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Jun 08,2007
Food and Wine: Pinot noir and Pepin's fort … quel fromage!
by Ron James


It's June and for many foodies, that means it's time for America's premier food event - the three-day Food & Wine Classic in Aspen, Colo. This upscale mountain town is taken over by food and wine lovers from around the world in search of a great culinary experience and a chance to meet a great winemaker or legendary chef. One of those legends seen at almost every event is Jacques Pepin.

JACQUES PEPIN - Legendary chef Jacques Pepin's latest cookbook is 'Chez Jacques: Traditions and Rituals of a Cook.' CNS Photo courtesy of Tom Hopkins. 
FROMAGE FORT - Fromage fort is a delicious but simple recipe from Jacques Pepin's latest cookbook that is good for everyday munching or as an elegant and delicious appetizer. CNS Photo. 
Pepin's energy belies his 71 years. His schedule includes cooking demonstrations with his daughter, Claudia, signing his latest cookbook and autobiography, "Chez Jacques: Traditions and Rituals of a Cook" (Stewart, Tabori & Chang, $45), and hosting Food & Wine magazine's 10 best new chefs at a cocktail reception - not to mention any number of special dinners and events.

Even the other superstar chefs invited to Aspen - Mario Batali, Bobby Flay and Giada De Laurentiis - treat Pepin as someone very special, in the same way they would respond to the late Julia Child, with whom Pepin worked for many years. For more than 50 years, Pepin has been a master chef and culinary celebrity. He was the personal chef of three French heads of state before he moved to the United States 48 years ago.

With more than 20 cookbooks to his credit, he is one of the most prolific and successful authors in the industry. He has won Emmy awards for his PBS television shows and taken home just about every culinary award possible, including a Lifetime Achievement Award from the James Beard Foundation in 2005. He now lives in Connecticut with his wife, Gloria.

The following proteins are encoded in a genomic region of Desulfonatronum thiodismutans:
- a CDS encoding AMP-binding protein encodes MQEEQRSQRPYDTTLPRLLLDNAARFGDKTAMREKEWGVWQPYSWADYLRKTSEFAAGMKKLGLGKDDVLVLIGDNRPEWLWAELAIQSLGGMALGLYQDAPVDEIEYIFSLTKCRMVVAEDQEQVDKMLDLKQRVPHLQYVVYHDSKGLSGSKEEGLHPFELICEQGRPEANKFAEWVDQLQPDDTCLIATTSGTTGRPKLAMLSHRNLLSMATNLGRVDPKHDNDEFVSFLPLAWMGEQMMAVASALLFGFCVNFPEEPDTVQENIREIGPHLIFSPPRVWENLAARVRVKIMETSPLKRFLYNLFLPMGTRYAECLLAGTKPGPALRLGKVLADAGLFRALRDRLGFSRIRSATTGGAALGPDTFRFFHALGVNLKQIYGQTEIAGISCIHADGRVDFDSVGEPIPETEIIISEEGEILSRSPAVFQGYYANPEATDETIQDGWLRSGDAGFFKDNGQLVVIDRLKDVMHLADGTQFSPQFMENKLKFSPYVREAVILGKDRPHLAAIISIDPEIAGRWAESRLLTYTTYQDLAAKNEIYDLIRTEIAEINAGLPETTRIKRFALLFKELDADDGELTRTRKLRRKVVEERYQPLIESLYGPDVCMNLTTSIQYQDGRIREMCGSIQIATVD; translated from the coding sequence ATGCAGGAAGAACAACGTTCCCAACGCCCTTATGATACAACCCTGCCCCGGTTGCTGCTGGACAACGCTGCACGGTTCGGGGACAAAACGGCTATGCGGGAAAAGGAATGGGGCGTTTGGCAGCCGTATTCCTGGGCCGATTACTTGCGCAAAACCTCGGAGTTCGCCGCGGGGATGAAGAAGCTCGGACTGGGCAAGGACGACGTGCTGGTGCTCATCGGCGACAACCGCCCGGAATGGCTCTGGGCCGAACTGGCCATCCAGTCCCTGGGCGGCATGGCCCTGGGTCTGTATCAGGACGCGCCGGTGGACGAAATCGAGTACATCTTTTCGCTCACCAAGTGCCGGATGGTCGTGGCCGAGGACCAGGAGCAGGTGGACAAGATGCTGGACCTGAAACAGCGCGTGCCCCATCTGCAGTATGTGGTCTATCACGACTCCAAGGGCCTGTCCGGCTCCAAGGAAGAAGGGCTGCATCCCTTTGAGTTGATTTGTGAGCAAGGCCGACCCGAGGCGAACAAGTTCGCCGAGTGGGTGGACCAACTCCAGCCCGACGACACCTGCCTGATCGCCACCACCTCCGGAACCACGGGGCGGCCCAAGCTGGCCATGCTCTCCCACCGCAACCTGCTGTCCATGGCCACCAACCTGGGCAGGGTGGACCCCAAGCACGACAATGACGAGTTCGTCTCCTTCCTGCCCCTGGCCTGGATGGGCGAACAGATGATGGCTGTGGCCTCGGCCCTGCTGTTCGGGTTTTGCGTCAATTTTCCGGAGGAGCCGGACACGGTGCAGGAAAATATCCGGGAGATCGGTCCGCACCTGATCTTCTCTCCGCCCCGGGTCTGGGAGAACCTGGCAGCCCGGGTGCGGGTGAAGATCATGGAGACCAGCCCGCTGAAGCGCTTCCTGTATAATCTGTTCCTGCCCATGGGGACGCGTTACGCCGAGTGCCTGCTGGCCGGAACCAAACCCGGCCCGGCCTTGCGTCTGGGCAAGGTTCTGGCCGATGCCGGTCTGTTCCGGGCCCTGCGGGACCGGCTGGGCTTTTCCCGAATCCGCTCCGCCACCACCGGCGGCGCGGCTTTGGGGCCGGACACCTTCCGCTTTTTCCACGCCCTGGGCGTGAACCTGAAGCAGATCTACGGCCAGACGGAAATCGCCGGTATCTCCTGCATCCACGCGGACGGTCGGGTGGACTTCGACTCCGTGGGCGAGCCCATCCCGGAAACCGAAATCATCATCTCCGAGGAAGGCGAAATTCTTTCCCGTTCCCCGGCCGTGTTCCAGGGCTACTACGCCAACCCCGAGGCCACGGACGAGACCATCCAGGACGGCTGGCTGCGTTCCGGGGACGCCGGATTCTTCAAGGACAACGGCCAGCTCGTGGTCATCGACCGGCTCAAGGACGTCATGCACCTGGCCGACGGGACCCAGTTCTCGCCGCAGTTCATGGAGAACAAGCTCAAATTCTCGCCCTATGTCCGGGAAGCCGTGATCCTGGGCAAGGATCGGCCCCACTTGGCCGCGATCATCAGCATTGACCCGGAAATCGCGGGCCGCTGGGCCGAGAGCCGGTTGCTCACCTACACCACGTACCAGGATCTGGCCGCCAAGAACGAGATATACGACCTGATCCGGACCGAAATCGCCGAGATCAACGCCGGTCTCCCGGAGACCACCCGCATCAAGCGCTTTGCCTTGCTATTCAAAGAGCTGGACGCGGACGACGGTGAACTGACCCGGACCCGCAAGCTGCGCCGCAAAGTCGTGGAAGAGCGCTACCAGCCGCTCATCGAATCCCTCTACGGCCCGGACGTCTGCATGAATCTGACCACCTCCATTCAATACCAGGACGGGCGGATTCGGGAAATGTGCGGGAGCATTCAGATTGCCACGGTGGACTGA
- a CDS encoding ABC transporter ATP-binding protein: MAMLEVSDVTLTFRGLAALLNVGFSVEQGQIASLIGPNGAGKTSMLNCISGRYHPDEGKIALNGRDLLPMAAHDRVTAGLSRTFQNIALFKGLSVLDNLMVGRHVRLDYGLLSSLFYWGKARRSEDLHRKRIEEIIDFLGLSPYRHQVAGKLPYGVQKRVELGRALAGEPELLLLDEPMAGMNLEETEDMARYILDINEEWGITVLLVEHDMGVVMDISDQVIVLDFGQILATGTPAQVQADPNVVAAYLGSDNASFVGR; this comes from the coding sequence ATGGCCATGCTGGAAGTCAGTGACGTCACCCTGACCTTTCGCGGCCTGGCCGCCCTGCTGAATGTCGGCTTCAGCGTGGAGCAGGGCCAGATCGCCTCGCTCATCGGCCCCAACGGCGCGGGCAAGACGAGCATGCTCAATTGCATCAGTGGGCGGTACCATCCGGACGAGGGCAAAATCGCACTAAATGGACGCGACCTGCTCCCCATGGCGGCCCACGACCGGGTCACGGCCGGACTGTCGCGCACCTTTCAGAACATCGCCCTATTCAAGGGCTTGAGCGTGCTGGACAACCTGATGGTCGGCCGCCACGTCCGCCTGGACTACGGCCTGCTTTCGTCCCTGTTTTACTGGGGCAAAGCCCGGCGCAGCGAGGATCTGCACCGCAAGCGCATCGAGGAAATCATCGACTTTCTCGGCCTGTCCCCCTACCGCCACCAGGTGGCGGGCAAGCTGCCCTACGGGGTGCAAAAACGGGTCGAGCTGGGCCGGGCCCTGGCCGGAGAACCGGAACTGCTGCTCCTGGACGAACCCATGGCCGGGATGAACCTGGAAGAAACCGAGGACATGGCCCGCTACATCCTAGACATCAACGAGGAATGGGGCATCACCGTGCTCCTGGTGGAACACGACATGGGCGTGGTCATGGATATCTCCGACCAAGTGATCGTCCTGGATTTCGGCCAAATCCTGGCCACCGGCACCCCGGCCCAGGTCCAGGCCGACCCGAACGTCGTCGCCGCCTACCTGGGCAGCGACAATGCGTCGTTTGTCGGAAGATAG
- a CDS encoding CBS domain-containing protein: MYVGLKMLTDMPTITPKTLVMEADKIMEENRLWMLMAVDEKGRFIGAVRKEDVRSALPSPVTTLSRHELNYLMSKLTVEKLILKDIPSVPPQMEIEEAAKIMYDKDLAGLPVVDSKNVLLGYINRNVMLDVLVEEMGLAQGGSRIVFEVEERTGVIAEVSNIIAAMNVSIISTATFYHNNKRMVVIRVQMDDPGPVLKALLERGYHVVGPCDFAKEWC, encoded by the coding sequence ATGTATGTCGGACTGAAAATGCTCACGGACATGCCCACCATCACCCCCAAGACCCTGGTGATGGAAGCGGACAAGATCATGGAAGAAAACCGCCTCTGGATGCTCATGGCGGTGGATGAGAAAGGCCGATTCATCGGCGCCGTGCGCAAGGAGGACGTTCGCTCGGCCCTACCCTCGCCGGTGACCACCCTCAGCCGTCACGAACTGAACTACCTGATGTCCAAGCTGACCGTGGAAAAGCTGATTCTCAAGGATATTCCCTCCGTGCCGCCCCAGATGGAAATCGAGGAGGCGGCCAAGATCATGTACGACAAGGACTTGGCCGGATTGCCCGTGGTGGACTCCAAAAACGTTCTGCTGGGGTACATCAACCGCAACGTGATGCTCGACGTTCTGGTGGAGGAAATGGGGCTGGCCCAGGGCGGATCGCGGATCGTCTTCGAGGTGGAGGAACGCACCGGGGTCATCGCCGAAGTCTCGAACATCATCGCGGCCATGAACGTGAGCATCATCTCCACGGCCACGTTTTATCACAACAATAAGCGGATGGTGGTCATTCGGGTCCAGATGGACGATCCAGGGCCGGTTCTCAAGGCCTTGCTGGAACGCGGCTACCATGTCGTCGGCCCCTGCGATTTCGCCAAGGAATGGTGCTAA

The Food & Wine Classic takes place mid-June every year. For more information go here.


Fromage fort is a delicious but simple recipe from Pepin's latest cookbook that is good for everyday munching or as an elegant and delicious appetizer. It is a classic French cheese spread that can be made with assorted leftover cheeses. As a result, each batch will have a different flavor and texture profile. Be sure to trim any hard crusts or mold before you put the cheese in the food processor.

"When I think about my father," writes Pepin in the cooking notes, "I can still see the old earthenware crock that he used for marinating his fromage fort. Gloria makes a big batch and freezes it in half-cup ramekins. It freezes well, and is defrosted under refrigeration." If the cheese ends up being too dry, smooth it a bit with some cream or cottage cheese.


Because you can use any cheese for this spread, a wide range of wine would work wonderfully with it - from sparkling dry to bold reds. The stronger the cheese the bolder the wine should be. Take the middle road with a Sebastiani 2001 Sonoma Coast Pinot Noir ($15), which will go with almost any cheese is a great value.

This affordable wine received 92 points from Wine and Spirits Magazine. The grapes are from Sonoma Coast, Russian River and Carneros vineyards. It has fruit-forward blackberry and cherry flavors with a spicy vanilla overtones.


1/2 pound of assorted leftover cheeses

2 garlic cloves

1/4 cup of dry white wine

Freshly ground black pepper

Salt, if desired

French bread, cut into 1/3 inch slices

Yields 4 servings.

Put cheese in bowl of food processor, add garlic, dry white wine and a big grinding of black pepper. Salt is usually not needed, but taste the mixture, and add some if desired. Process for 30 seconds or so, until mixture is creamy but not too soft, and then pack it into smaller containers. The fromage fort is ready to use now, either as a generous cold spread for bread, or you can run the coated bread under the broiler for a few minutes to melt the cheese, brown it, and make it wonderfully fragrant.

Variation: Serve with other refrigerator leftovers like olives, pepperoni or salami on the side.

- Adapted from "Chez Jacques: Traditions and Rituals of a Cook."

© Copley News Service

2061 times read

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